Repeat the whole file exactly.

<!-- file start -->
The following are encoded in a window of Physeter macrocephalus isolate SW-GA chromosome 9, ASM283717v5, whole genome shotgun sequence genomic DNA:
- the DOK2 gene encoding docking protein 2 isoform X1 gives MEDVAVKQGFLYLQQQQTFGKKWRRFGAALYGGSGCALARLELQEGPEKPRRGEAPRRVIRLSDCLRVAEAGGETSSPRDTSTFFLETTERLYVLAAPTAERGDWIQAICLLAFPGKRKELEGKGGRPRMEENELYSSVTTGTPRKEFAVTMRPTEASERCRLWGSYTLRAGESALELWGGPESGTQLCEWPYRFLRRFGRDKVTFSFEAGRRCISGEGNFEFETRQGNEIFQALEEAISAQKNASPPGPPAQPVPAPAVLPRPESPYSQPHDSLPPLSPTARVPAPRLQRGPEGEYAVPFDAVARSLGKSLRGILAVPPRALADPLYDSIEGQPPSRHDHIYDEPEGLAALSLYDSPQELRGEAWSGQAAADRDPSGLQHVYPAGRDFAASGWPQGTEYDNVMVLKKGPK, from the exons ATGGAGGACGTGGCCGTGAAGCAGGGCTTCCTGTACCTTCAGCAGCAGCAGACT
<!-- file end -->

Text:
The following are encoded in a window of Physeter macrocephalus isolate SW-GA chromosome 9, ASM283717v5, whole genome shotgun sequence genomic DNA:
- the DOK2 gene encoding docking protein 2 isoform X1 gives MEDVAVKQGFLYLQQQQTFGKKWRRFGAALYGGSGCALARLELQEGPEKPRRGEAPRRVIRLSDCLRVAEAGGETSSPRDTSTFFLETTERLYVLAAPTAERGDWIQAICLLAFPGKRKELEGKGGRPRMEENELYSSVTTGTPRKEFAVTMRPTEASERCRLWGSYTLRAGESALELWGGPESGTQLCEWPYRFLRRFGRDKVTFSFEAGRRCISGEGNFEFETRQGNEIFQALEEAISAQKNASPPGPPAQPVPAPAVLPRPESPYSQPHDSLPPLSPTARVPAPRLQRGPEGEYAVPFDAVARSLGKSLRGILAVPPRALADPLYDSIEGQPPSRHDHIYDEPEGLAALSLYDSPQELRGEAWSGQAAADRDPSGLQHVYPAGRDFAASGWPQGTEYDNVMVLKKGPK, from the exons ATGGAGGACGTGGCCGTGAAGCAGGGCTTCCTGTACCTTCAGCAGCAGCAGACT